TEHRAN (FNA)- The number of signatories of a draft bill presented to the Presiding Board of the Iranian parliament to require the government of President Hassan Rouhani to enrich uranium to the 60 percent grade reached the two-third quorum on Sunday.
“The signatures to the bill to require the government to enrich uranium to the level of 60% increased to 200,” member of the parliament’s Energy Commission Seyed Mehdi Moussavinejad told FNA today.
“The plan was signed by 100 parliamentarians when presented to the Presiding Board (on Wednesday) but the number increased at the request of the legislators,” he added.
A hundred Iranian lawmakers signed the bill and submitted it to the Presiding Board on Wednesday.
“If the bill receives the (parliament) approval, the government will be required to complete the nuclear infrastructures in Fordo and Natanz (installations) in case sanctions are intensified (against Iran by the West), new sanctions are imposed, Iran’s nuclear rights are violated or the Islamic Republic of Iran’s peaceful nuclear rights are ignored,” Moussavinejad told FNA Wednesday.
Moussavinejad said that based on the plan, in case of increased sanctions against Iran and violation of Iran’s rights to use peaceful nuclear technology, “the government will be necessitated to launch Arak heavy water reactor and also increase the level of uranium enrichment to 60% to provide the fuel needs of Iranian vessels engines”.
The bill was presented after Washington breached the recent Geneva deal between Iran and the world powers by blacklisting a dozen companies and individuals for evading US sanctions.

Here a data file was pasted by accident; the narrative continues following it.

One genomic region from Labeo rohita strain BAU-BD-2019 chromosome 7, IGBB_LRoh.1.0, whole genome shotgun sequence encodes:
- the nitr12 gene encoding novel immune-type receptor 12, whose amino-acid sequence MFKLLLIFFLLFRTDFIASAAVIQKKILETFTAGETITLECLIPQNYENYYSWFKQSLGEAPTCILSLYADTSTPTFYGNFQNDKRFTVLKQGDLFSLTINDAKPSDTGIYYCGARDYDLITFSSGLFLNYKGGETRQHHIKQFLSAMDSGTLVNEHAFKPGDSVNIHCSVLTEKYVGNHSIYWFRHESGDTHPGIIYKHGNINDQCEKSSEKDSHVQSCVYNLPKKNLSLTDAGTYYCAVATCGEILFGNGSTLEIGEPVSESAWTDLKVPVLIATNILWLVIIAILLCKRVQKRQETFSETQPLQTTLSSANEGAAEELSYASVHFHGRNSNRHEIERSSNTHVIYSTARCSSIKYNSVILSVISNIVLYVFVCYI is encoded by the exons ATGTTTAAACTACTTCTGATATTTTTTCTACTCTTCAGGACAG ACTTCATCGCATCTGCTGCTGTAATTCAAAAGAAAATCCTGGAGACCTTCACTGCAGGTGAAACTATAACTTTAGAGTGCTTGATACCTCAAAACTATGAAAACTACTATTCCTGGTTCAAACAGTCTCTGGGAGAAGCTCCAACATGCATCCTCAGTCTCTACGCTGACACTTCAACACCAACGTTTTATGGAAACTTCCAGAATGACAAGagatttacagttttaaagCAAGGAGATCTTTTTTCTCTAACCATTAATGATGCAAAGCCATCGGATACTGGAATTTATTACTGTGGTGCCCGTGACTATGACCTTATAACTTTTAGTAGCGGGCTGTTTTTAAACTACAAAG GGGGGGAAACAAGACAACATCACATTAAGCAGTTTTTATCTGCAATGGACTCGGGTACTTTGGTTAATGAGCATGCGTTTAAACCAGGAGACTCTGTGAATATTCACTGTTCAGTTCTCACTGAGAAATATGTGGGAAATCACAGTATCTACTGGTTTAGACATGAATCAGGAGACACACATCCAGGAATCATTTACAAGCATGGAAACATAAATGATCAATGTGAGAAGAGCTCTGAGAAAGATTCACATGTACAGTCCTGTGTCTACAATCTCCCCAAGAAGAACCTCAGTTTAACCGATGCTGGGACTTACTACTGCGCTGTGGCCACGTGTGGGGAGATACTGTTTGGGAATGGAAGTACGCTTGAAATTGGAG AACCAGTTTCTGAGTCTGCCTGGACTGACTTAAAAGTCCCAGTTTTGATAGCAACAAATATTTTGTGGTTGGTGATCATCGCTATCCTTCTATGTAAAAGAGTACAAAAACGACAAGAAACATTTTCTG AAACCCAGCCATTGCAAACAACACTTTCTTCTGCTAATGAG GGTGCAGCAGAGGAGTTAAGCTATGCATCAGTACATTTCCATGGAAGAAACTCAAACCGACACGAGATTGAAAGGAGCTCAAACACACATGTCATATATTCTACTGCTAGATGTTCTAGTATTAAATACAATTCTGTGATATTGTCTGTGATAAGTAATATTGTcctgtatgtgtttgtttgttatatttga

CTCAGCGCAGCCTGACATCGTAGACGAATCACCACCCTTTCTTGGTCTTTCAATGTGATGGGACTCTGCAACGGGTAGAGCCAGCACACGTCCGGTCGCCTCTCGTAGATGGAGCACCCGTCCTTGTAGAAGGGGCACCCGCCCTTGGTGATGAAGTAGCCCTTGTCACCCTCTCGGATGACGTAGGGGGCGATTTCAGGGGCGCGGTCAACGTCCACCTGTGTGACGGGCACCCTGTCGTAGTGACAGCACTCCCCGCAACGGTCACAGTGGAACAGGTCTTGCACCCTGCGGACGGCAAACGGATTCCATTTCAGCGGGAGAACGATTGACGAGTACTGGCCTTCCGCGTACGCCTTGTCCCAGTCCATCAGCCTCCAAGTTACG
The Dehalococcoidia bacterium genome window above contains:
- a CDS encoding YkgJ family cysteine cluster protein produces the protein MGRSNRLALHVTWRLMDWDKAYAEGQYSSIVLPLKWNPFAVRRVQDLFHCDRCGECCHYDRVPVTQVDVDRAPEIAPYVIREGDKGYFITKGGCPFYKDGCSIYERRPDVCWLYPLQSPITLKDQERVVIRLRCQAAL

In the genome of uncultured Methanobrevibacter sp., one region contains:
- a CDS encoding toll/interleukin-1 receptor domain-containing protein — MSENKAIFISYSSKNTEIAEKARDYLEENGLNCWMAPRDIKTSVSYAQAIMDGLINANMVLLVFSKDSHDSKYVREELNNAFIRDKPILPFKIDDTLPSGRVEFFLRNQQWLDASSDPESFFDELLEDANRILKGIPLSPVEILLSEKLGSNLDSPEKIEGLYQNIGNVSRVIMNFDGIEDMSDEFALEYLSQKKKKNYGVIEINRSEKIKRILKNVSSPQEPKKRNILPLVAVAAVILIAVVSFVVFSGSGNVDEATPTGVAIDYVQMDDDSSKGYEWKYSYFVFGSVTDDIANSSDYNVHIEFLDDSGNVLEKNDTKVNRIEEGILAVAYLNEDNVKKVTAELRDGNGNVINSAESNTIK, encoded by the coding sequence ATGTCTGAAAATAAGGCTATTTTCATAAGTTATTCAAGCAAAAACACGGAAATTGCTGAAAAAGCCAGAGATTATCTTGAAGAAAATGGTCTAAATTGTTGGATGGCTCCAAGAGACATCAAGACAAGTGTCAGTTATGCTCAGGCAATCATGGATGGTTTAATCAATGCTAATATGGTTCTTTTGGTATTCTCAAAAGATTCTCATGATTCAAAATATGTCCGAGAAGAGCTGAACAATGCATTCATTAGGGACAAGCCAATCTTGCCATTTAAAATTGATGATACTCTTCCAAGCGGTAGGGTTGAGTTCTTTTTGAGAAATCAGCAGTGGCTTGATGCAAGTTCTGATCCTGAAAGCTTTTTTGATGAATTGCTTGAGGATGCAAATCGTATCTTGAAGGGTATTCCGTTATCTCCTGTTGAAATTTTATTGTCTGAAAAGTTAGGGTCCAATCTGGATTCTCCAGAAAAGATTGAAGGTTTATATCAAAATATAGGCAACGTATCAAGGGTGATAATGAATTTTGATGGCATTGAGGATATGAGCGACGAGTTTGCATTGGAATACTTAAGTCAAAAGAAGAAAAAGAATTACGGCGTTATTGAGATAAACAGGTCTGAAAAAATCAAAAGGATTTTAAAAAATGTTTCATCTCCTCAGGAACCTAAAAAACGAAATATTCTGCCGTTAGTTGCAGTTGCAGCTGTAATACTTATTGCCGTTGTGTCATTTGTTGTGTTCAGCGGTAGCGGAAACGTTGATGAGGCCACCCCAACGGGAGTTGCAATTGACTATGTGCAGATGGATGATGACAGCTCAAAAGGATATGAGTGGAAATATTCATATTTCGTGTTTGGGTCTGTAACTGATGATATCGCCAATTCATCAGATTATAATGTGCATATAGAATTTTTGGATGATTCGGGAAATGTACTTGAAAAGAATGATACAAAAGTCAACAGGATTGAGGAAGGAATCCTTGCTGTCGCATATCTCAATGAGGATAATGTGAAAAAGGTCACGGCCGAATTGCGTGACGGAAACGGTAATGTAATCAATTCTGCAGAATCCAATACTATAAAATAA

During the last year, similar bills have been compiled by smaller numbers of Iranian legislators, but they were all rejected or their verification was postponed by the Presiding Board.
In July 2012, a senior legislator declared that some MPs were discussing the plan to use nuclear fuel in Iranian vessels, and urged the government to enrich uranium to the needed levels to be used in such nuclear-powered ships.
“The government should enrich uranium to the needed level to supply fuel for the ships,” member of the parliament’s Industries Commission Allahverdi Dehqani told FNA at the time.
“Given the western states’ sanctions against the Islamic Republic of Iran, which include an embargo on the supply of fossil fuels to Iranian vessels, the Islamic Republic will replace the fossil fuel with nuclear fuel to counter the sanctions so that Iranian ships would not need refueling for long-distance voyages,” he added.
“The government should enrich uranium to the necessary levels to supply fuel for such ships since we cannot cut our trade relations with other countries due to the western sanctions,” Dehqani said.